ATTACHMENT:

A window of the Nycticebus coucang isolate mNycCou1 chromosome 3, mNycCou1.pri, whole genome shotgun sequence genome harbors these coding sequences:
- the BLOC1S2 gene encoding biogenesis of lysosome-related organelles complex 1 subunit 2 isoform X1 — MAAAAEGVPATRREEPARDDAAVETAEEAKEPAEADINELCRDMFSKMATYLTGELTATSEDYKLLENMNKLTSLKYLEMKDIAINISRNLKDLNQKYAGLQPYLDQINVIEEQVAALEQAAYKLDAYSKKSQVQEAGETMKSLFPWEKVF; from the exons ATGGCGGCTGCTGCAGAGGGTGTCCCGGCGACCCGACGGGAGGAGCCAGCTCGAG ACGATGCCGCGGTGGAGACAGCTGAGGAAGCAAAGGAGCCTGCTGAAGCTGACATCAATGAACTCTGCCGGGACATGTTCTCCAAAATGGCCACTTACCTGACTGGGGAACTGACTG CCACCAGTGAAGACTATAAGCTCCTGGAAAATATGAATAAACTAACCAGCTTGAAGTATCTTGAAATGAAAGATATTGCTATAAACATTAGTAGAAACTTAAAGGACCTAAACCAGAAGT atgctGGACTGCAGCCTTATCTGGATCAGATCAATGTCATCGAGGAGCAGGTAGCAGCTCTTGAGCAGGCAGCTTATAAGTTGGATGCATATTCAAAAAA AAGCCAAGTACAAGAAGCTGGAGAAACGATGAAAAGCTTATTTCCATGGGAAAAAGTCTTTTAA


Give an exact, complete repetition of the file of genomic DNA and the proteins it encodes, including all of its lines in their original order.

A window of the Nycticebus coucang isolate mNycCou1 chromosome 3, mNycCou1.pri, whole genome shotgun sequence genome harbors these coding sequences:
- the BLOC1S2 gene encoding biogenesis of lysosome-related organelles complex 1 subunit 2 isoform X1 — MAAAAEGVPATRREEPARDDAAVETAEEAKEPAEADINELCRDMFSKMATYLTGELTATSEDYKLLENMNKLTSLKYLEMKDIAINISRNLKDLNQKYAGLQPYLDQINVIEEQVAALEQAAYKLDAYSKKSQVQEAGETMKSLFPWEKVF; from the exons ATGGCGGCTGCTGCAGAGGGTGTCCCGGCGACCCGACGGGAGGAGCCAGCTCGAG ACGATGCCGCGGTGGAGACAGCTGAGGAAGCAAAGGAGCCTGCTGAAGCTGACATCAATGAACTCTGCCGGGACATGTTCTCCAAAATGGCCACTTACCTGACTGGGGAACTGACTG CCACCAGTGAAGACTATAAGCTCCTGGAAAATATGAATAAACTAACCAGCTTGAAGTATCTTGAAATGAAAGATATTGCTATAAACATTAGTAGAAACTTAAAGGACCTAAACCAGAAGT atgctGGACTGCAGCCTTATCTGGATCAGATCAATGTCATCGAGGAGCAGGTAGCAGCTCTTGAGCAGGCAGCTTATAAGTTGGATGCATATTCAAAAAA AAGCCAAGTACAAGAAGCTGGAGAAACGATGAAAAGCTTATTTCCATGGGAAAAAGTCTTTTAA